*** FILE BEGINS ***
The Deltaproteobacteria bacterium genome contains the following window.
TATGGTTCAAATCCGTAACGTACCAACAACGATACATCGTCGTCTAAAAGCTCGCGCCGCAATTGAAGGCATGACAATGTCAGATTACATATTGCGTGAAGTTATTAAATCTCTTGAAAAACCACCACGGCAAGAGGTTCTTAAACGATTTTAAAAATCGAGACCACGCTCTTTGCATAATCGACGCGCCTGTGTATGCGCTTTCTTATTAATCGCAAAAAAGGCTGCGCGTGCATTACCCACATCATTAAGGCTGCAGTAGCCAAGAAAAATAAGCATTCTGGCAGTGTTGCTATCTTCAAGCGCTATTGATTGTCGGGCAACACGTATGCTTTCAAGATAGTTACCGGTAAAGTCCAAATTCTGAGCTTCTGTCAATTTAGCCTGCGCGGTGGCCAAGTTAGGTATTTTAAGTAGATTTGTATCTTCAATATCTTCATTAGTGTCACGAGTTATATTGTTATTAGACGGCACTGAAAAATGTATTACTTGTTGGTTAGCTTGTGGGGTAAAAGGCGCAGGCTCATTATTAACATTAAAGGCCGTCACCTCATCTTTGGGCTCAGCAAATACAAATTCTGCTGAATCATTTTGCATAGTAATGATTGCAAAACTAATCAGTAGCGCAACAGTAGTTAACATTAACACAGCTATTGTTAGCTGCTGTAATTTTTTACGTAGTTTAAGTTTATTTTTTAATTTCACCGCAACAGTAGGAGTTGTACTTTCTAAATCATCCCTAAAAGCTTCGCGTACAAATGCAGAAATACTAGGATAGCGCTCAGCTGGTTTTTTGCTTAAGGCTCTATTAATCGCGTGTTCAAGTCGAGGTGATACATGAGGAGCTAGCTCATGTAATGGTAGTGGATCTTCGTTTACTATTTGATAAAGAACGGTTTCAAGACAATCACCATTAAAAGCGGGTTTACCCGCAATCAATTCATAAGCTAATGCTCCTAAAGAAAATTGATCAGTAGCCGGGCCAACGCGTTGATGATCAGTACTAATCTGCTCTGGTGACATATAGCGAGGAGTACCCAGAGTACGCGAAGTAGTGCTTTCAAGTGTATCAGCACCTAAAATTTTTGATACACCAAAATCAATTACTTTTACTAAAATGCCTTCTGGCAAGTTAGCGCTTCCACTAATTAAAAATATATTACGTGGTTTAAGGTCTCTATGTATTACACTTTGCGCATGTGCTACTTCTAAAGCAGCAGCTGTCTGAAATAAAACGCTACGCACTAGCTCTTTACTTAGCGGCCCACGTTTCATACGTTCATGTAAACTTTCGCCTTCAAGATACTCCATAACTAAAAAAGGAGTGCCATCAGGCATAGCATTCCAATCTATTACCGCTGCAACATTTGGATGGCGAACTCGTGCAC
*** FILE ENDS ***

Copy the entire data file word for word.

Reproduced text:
The Deltaproteobacteria bacterium genome contains the following window.
TATGGTTCAAATCCGTAACGTACCAACAACGATACATCGTCGTCTAAAAGCTCGCGCCGCAATTGAAGGCATGACAATGTCAGATTACATATTGCGTGAAGTTATTAAATCTCTTGAAAAACCACCACGGCAAGAGGTTCTTAAACGATTTTAAAAATCGAGACCACGCTCTTTGCATAATCGACGCGCCTGTGTATGCGCTTTCTTATTAATCGCAAAAAAGGCTGCGCGTGCATTACCCACATCATTAAGGCTGCAGTAGCCAAGAAAAATAAGCATTCTGGCAGTGTTGCTATCTTCAAGCGCTATTGATTGTCGGGCAACACGTATGCTTTCAAGATAGTTACCGGTAAAGTCCAAATTCTGAGCTTCTGTCAATTTAGCCTGCGCGGTGGCCAAGTTAGGTATTTTAAGTAGATTTGTATCTTCAATATCTTCATTAGTGTCACGAGTTATATTGTTATTAGACGGCACTGAAAAATGTATTACTTGTTGGTTAGCTTGTGGGGTAAAAGGCGCAGGCTCATTATTAACATTAAAGGCCGTCACCTCATCTTTGGGCTCAGCAAATACAAATTCTGCTGAATCATTTTGCATAGTAATGATTGCAAAACTAATCAGTAGCGCAACAGTAGTTAACATTAACACAGCTATTGTTAGCTGCTGTAATTTTTTACGTAGTTTAAGTTTATTTTTTAATTTCACCGCAACAGTAGGAGTTGTACTTTCTAAATCATCCCTAAAAGCTTCGCGTACAAATGCAGAAATACTAGGATAGCGCTCAGCTGGTTTTTTGCTTAAGGCTCTATTAATCGCGTGTTCAAGTCGAGGTGATACATGAGGAGCTAGCTCATGTAATGGTAGTGGATCTTCGTTTACTATTTGATAAAGAACGGTTTCAAGACAATCACCATTAAAAGCGGGTTTACCCGCAATCAATTCATAAGCTAATGCTCCTAAAGAAAATTGATCAGTAGCCGGGCCAACGCGTTGATGATCAGTACTAATCTGCTCTGGTGACATATAGCGAGGAGTACCCAGAGTACGCGAAGTAGTGCTTTCAAGTGTATCAGCACCTAAAATTTTTGATACACCAAAATCAATTACTTTTACTAAAATGCCTTCTGGCAAGTTAGCGCTTCCACTAATTAAAAATATATTACGTGGTTTAAGGTCTCTATGTATTACACTTTGCGCATGTGCTACTTCTAAAGCAGCAGCTGTCTGAAATAAAACGCTACGCACTAGCTCTTTACTTAGCGGCCCACGTTTCATACGTTCATGTAAACTTTCGCCTTCAAGATACTCCATAACTAAAAAAGGAGTGCCATCAGGCATAGCATTCCAATCTATTACCGCTGCAACATTTGGATGGCGAACTCGTGCAC